Lifeline from the field
Date: February 7, 2011
This past Christmas Eve, a 53-year-old man suffering from chest pains received lifesaving cardiac catheterization only 41 minutes after arriving at Howard County General Hospital, thanks to a new communications system allowing county paramedics to send vital information to waiting cardiologists.
Time is of the essence when a patient is experiencing STEMI (ST-segment elevation myocardial infarction), a severe heart attack caused by a sudden, prolonged blockage of an artery that supplies blood to a large area of the heart. To ensure the best outcome for that patient, the blocked artery must be opened as soon as possible by a balloon angioplasty procedure in a cardiac catheterization laboratory.
The goal for treatment time is 90 minutes from the time the patient enters the hospital to the time when the patient’s artery is opened, a measure known as “door-to-balloon” time.
Howard County General Hospital and Suburban Hospital recently added a Web-based system, LIFENET, which lets emergency medical services (EMS) teams in the field to send EKG readings to hospital staff digitally, with the results immediately accessible on desktop computers as well as smart phones. The information can help doctors direct patients to the cardiac cath lab and bypass emergency rooms—saving lives, time and money.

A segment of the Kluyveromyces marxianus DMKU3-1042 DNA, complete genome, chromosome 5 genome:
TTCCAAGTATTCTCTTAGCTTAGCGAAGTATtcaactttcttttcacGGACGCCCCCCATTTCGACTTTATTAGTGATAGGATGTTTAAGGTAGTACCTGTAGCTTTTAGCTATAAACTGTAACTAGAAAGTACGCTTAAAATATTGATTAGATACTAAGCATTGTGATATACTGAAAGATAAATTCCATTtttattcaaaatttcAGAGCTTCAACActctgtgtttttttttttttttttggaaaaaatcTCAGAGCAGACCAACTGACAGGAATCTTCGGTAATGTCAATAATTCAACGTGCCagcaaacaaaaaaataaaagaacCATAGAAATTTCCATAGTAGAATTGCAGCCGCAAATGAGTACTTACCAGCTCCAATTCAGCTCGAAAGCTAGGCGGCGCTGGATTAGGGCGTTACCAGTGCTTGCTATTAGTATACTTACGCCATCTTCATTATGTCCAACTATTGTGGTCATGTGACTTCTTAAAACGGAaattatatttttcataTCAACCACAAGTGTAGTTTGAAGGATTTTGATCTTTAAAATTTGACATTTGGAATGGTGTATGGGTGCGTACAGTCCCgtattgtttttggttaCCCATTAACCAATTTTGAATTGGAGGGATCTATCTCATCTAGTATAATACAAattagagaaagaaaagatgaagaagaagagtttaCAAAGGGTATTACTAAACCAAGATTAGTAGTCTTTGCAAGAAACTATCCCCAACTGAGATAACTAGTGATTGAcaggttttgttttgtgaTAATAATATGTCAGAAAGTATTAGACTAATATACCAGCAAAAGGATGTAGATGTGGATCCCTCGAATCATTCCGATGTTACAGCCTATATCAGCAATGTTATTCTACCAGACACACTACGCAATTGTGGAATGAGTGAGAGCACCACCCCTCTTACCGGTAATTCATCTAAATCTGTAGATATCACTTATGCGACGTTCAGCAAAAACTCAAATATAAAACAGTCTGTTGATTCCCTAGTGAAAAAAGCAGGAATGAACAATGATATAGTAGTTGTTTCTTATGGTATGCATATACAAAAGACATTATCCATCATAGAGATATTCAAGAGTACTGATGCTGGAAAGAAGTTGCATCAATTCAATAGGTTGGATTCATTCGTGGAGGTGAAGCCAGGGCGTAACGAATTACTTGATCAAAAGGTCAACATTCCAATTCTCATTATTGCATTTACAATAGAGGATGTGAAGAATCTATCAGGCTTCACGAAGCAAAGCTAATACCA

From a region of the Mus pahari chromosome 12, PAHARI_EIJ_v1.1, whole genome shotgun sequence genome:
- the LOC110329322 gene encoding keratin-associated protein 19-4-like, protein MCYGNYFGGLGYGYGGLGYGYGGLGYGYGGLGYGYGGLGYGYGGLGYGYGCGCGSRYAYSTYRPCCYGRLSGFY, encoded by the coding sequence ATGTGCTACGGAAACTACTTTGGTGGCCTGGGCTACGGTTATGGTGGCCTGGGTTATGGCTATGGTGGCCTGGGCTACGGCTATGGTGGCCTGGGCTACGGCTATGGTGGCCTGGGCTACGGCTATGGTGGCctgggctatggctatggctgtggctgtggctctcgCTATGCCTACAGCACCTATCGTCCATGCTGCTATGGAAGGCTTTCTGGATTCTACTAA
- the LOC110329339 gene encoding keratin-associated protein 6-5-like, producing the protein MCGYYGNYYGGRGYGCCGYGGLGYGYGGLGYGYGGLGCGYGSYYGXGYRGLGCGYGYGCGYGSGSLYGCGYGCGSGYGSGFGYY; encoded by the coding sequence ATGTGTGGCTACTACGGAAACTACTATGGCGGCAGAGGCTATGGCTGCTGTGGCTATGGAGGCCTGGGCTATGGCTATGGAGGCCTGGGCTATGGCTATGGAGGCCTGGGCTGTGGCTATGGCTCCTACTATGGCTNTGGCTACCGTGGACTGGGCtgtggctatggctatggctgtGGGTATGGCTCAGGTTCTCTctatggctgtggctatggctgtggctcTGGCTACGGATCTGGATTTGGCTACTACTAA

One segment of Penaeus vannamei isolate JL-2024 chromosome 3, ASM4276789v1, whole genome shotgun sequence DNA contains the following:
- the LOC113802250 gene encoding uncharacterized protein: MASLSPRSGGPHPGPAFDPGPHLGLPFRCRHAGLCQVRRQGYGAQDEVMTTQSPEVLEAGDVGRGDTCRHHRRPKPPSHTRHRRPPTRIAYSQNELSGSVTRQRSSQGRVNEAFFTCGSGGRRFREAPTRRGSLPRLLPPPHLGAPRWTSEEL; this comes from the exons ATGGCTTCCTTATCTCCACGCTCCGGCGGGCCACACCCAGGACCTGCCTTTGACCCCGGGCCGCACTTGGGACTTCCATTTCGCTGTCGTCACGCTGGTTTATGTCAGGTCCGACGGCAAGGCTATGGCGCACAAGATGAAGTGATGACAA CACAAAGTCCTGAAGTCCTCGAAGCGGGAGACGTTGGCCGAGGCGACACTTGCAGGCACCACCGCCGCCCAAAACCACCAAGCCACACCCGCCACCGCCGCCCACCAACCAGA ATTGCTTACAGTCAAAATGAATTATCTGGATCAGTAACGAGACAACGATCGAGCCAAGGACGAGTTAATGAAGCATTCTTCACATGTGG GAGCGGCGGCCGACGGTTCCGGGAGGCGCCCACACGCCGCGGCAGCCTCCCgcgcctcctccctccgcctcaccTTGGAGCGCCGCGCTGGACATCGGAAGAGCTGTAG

At each hospital, teams of interventional cardiologists, nurses and technologists provide 24/7 coverage in the cardiac cath labs. The goal for treatment time is 90 minutes from the time the patient enters the hospital to the time when the patient’s artery is opened, a measure known as “door-to-balloon” time.
The Howard County equipment was funded by the Howard Hospital Foundation and implemented in early November 2010. In Montgomery County, Suburban Hospital partnered with two Adventist HealthCare hospitals and Holy Cross Hospital to provide the equipment to the county EMS service. The equipment was installed in Montgomery County last month.
According to Matthew Levy, an emergency physician on staff at Howard County General Hospital and associate medical director of Howard County Fire and Rescue, “we have empowered EMS to make the call to get resources in line. They can be proactive, not just reactive—ultimately saving patients’ lives.”